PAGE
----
Jessie DanielsEdit


"Cyber Racism " written 2009

Sociology PhD

Professor of Urban Public Health at Hunter College

Renowned for research on print-based white supremac

Important TerminologyEdit

Cyber Racism - a range of white supremacy movements in Europe and North America and to the new horizons of the Internet and digital media that promotes the expression of whiteness (intentionally or unintentionally) across borders.

Cyber Activism - "The proliforation of social movement organizations that avail themselves of Internet technologies to further their goals, which often include promoting a more inclusive, democratic society" (note: this definition may be slightly biased). Daniels says you have to look beyond "official" social movements to reach a full definition of cyber activism. She looks at white supremacy as an epistemology and a sociological frame.

Epistemology - Epistemology is the study of "issues having to do with the creation and dissemination of knowledge in particular areas of inquiry." Basically, it recognizes how knowledge turns into a "justified, true belief." Epistemology requires evidence, however, in cyberspace, any one can create evidence.

White Supremacy - An epistemology of white supremacy is a belief in racial hierarchy where white is the dominant racial identity, based on biological, national, social, and ideological affiliation. However, white supremacy should not be confused with:

Whiteness - an unmarked racial identity ; a priviledged racialized class in the US (defined by historical, economical, and ideological motivations) ; maintains capitalism ; operating from somewhere on a spectrum of consciousness that does not percieve one's own socially-constructed racialized identity and/or priviledge. (Whiteness studies are not a study of how "white is good or bad," but simply notes the power cycle in practiced racialization.)

Translocal Whiteness - a notion of whiteness with roots in locality (ie. the US). However, this "notion" moves across borders of time, space and nation.

White Racial Frame - a framing of oneself to the dominant racial category

Internet / Cyberspace - Electronic networks connecting people and information through time and space via digital technologies.

Globalization - a material and cultural practice that moves money, people, ideas, media and goods across borders of time, space, and land.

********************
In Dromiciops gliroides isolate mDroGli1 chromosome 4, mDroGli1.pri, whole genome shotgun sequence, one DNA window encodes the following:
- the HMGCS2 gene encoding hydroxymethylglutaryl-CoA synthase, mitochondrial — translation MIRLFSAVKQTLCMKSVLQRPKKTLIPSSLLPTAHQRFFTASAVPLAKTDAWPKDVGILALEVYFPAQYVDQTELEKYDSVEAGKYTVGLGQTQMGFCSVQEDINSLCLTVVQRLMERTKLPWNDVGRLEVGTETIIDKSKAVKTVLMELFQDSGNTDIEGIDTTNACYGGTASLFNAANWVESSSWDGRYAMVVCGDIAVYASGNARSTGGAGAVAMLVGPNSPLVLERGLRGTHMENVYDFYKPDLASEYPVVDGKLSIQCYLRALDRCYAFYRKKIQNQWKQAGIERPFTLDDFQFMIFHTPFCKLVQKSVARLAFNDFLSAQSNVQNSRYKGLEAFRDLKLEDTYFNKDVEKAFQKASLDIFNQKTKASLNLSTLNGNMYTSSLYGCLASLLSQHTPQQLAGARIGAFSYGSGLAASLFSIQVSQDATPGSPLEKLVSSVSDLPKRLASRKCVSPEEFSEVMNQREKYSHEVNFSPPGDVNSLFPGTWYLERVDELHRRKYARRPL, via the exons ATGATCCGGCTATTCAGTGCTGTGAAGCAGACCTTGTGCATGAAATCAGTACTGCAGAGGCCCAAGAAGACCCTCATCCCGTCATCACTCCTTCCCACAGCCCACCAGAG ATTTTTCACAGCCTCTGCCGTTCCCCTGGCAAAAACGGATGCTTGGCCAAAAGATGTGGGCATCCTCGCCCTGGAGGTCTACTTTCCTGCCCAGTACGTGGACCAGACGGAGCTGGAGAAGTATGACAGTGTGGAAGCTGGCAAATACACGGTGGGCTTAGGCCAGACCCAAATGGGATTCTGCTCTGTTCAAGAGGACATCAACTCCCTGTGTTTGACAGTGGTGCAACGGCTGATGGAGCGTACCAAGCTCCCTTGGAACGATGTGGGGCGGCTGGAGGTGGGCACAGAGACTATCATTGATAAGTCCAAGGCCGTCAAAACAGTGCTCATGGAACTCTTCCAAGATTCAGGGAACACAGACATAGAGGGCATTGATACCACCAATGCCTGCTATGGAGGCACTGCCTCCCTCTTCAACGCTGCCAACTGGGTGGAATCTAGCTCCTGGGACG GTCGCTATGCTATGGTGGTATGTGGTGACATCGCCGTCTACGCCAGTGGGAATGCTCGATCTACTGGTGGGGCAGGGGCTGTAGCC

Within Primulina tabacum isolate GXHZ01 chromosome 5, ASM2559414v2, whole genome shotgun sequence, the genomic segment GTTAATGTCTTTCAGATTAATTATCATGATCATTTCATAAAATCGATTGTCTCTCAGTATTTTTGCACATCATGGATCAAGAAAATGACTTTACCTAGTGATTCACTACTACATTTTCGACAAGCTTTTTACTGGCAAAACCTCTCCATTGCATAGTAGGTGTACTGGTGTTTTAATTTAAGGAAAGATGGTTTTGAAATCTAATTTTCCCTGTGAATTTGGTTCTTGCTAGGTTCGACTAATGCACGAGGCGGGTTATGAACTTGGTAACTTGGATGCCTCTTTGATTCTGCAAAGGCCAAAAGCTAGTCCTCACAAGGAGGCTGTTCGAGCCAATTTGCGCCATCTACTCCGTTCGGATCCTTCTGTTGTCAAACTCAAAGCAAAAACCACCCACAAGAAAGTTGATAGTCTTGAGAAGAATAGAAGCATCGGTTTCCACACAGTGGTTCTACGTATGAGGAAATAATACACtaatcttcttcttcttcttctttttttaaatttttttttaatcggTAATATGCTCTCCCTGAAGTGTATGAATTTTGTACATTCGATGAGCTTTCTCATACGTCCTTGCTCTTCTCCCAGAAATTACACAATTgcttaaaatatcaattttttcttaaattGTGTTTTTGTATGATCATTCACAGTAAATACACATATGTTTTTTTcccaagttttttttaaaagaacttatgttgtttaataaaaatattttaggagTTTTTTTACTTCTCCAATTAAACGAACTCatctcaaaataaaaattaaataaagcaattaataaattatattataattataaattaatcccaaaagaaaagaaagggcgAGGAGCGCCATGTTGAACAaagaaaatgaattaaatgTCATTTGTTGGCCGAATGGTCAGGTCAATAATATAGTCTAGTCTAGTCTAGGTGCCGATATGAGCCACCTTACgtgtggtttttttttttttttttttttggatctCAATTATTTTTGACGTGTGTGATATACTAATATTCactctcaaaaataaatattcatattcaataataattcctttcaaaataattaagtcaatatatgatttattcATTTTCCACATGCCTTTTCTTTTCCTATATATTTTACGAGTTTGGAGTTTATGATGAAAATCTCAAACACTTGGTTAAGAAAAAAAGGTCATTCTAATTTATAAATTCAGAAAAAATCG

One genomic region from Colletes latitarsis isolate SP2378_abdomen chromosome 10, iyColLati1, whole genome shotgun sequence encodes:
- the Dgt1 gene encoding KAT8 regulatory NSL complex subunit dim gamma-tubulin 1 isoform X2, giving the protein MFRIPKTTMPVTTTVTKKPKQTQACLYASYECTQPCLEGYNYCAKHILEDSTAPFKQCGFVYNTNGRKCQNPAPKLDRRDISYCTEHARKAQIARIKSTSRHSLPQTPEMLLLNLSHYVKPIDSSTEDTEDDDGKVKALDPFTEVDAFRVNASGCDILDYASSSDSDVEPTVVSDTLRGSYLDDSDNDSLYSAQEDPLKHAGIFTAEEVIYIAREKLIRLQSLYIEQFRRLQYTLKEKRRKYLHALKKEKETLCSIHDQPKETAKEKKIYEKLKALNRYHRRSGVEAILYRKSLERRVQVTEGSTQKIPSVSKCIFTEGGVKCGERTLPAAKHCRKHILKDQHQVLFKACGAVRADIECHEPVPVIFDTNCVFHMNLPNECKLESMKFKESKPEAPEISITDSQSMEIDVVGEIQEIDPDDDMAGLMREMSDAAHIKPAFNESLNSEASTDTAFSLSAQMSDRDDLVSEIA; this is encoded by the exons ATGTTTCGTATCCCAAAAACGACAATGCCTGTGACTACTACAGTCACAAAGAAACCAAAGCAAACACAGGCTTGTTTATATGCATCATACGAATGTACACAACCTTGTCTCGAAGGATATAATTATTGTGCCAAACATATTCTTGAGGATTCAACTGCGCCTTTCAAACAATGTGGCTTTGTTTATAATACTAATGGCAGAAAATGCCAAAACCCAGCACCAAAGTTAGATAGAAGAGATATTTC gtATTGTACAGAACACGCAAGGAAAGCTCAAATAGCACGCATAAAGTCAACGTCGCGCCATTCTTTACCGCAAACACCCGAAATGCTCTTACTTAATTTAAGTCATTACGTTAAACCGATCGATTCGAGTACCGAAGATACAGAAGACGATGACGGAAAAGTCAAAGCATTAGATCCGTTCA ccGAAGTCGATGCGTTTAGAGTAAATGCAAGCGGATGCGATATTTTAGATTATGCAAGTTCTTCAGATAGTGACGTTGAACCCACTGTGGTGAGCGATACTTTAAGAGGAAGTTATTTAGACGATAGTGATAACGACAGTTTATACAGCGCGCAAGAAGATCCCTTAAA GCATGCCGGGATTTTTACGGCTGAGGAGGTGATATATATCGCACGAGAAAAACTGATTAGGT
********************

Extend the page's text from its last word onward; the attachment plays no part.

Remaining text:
Digital Diasporas - a diaspora is a displacement from a native home or country of origin, and the assimilation and transition into a new frame of living. Digital diaspora, in this context, is the removal of oneself from ones' native RL situations into a new community on the Internet that may have a different social and genetic make-up, and is also the assimilation and reaction to this new environment.

Actual vs. Potential Harm - a distinction between the various results of racism in cyberspace. It is the distinction between what has actually come about due to the social movement online of racism, and what the possible results of this movement can be.

Active vs. Passive Participation -How one becomes involved in cyber-racism. Active participants are likely to create websites, write slander, promote ideals, while passive participants may simply read the comments that others make.

Heteronormativity - a frame of mind in which male, heterosexual sexual relationships are the norm, and also the preferred (and sometimes only) form of sexual desire tolerated.

Cyber-Racism in ActionEdit

Recruitment is not the issue with white supremacy online, it is simply the circulation of ideas.

Richard Machado :

In 1996, he sent a flaming e-mail to 59 Asian students at UC - Irvine, and had to send it twice to get response.
He himself is a second generation Latino, but he assimilated to a white racial frame. and other White Supremacy sites:

David Duke - was a US representative, actually affiliated with KKK and other white supremacy groups.
Most white supremacy relies on heteronormatic masculinity in an effort to control sexuality, however, womens' forums on the these sites are growing in popularity and liberal opinion.
It is estimated that there are 2500-4000 racist hate sites with origins in the United States.